"We have had two of the worst droughts in recorded history, 2002 and 20012, countered by years of extremely high water, torrential downpours causing mudslides and rock fall as well as earlier spring runoff and abnormal snowpacks," Dvorak said. "There is no such thing as a normal year anymore."
Bob Meulengracht, a Colorado native and lifelong sportsman, said it's crucial to make sure wildlife habitat disturbed by coal mining is properly reclaimed.
"It's not just a matter of putting back topsoil and throwing down any kind of seed to meet some arbitrary standard," he added. "We also need better enforcement and monitoring to make sure companies follow through on restoring habitat. The deer, pronghorn and other wildlife can't speak for themselves so hunters and anglers will."
or mail them to:
Coal Programmatic EIS Scoping
Bureau of Land Management
20 M St. SE, Room 2134 LM
Washington, D.C. 20003
Image: Bureau of Land Management, Nevada
DENVER -- Once again, Congress has greater sage-grouse conservation in its crosshairs.
In a repeat of last year, the U.S. House has passed the National Defense Authorization Act with unrelated environmental and wildlife provisions, including one that would block federal plans to conserve sage-grouse and its habitat -- the sagebrush steppe, which supports more than 350 species. The bill passed May 18 also contains language that would undermine the goal of keeping invasive species out the Great Lakes; block Endangered Species Act protections for the lesser prairie chicken; and transfer more half of the Desert National Wildlife Refuge in Nevada to the Air Force even though the military hasn't requested the transfer.
“Weakening protections for our nation’s fish and wildlife in a piece of legislation intended to strengthen national defense is simply unacceptable,” said Collin O’Mara, president and CEO of the National Wildlife Federation. “These extraneous provisions would block carefully-negotiated deals with business and other stakeholders to recover endangered species, would exacerbate problems with invasive species in the Great Lakes, and would transfer vast areas of land to the military—land that our military neither wants, nor needs. These measures should be stripped when the House and Senate go to conference so the President can sign a National Defense Authorization Act that strengthens our national security without undermining our natural resources.”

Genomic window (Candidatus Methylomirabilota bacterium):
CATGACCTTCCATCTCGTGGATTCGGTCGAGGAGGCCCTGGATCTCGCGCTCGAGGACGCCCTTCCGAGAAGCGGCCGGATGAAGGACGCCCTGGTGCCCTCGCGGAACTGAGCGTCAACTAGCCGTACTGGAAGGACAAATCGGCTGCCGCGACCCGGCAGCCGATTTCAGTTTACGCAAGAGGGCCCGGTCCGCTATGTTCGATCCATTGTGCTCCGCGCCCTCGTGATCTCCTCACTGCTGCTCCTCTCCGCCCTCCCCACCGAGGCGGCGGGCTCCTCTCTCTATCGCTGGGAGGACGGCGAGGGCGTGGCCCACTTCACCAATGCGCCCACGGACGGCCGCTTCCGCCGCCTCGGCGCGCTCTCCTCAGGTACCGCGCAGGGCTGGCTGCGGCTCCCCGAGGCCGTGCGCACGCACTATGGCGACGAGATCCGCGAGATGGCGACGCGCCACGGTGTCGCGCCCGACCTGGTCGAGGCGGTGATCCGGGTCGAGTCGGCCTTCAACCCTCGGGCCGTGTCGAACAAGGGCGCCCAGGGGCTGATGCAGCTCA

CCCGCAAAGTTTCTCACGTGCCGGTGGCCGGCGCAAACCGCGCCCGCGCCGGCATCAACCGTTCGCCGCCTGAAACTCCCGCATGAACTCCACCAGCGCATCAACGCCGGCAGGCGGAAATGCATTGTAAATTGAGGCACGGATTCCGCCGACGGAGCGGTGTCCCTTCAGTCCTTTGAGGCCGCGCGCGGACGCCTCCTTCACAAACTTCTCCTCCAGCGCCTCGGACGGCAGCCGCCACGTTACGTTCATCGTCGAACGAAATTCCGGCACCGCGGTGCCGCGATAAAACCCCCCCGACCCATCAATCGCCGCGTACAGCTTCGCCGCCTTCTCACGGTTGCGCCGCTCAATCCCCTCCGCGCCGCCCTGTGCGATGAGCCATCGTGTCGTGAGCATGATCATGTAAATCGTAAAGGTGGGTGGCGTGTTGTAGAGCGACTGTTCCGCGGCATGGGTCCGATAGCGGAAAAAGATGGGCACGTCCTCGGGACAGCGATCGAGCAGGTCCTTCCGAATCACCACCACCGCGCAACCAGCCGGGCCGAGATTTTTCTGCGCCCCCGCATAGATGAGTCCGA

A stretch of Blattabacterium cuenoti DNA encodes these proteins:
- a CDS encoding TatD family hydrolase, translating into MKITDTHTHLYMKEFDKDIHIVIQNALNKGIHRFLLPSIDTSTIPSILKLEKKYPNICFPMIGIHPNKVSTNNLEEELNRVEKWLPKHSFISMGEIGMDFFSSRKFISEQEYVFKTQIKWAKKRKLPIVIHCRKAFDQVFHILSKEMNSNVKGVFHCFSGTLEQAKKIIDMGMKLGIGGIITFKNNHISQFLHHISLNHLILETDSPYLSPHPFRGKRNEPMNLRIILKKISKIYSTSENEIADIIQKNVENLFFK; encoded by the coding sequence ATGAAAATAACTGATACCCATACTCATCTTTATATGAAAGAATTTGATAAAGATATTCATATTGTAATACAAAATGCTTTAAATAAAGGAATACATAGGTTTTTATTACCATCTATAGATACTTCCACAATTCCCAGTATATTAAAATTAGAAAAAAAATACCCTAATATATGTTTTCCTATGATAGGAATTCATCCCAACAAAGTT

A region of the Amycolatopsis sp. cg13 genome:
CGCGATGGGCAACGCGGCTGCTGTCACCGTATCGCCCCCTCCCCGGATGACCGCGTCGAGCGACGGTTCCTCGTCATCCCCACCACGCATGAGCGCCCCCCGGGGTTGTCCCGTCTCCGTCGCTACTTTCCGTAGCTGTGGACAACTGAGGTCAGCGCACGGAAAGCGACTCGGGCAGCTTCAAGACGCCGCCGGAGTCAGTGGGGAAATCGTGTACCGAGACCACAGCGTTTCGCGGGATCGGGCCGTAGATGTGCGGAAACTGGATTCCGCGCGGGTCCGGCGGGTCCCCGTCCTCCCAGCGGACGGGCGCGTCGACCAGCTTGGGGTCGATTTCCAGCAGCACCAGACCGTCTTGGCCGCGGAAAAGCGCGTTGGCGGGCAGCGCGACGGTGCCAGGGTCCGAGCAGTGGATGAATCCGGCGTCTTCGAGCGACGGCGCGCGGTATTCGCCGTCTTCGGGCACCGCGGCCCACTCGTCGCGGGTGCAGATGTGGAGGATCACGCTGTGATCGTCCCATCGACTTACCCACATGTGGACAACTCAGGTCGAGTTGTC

Here are more comments:
“After the sage-grouse language was dropped from last year’s defense bill, we hoped that certain House members would realize it makes no sense to inject debates over sage-grouse conservation into national security and military readiness legislation. Unfortunately, we’re going to have to go through this political dance again that, unlike the sage grouse strut, serves no useful purpose, especially when the United States military has stated again and again that protecting sage grouse in no way affects military readiness. We believe the Senate will once again exercise commonsense and keep the provision out. ~ Clare Bastable, NWF’s public lands program director
“Westerners have come together to save one of our signature wildlife species, the greater sage-grouse, and the sagebrush steppe. Efforts by private landowners and state and federal agencies show that collaboration is possible even when private property interests and endangered species issues are involved. Coloradans and other Westerners want to see the same kind of effort in Congress and an end to attempts to derail this historic conservation undertaking.” ~ Suzanne O’Neill, Colorado Wildlife Federation executive director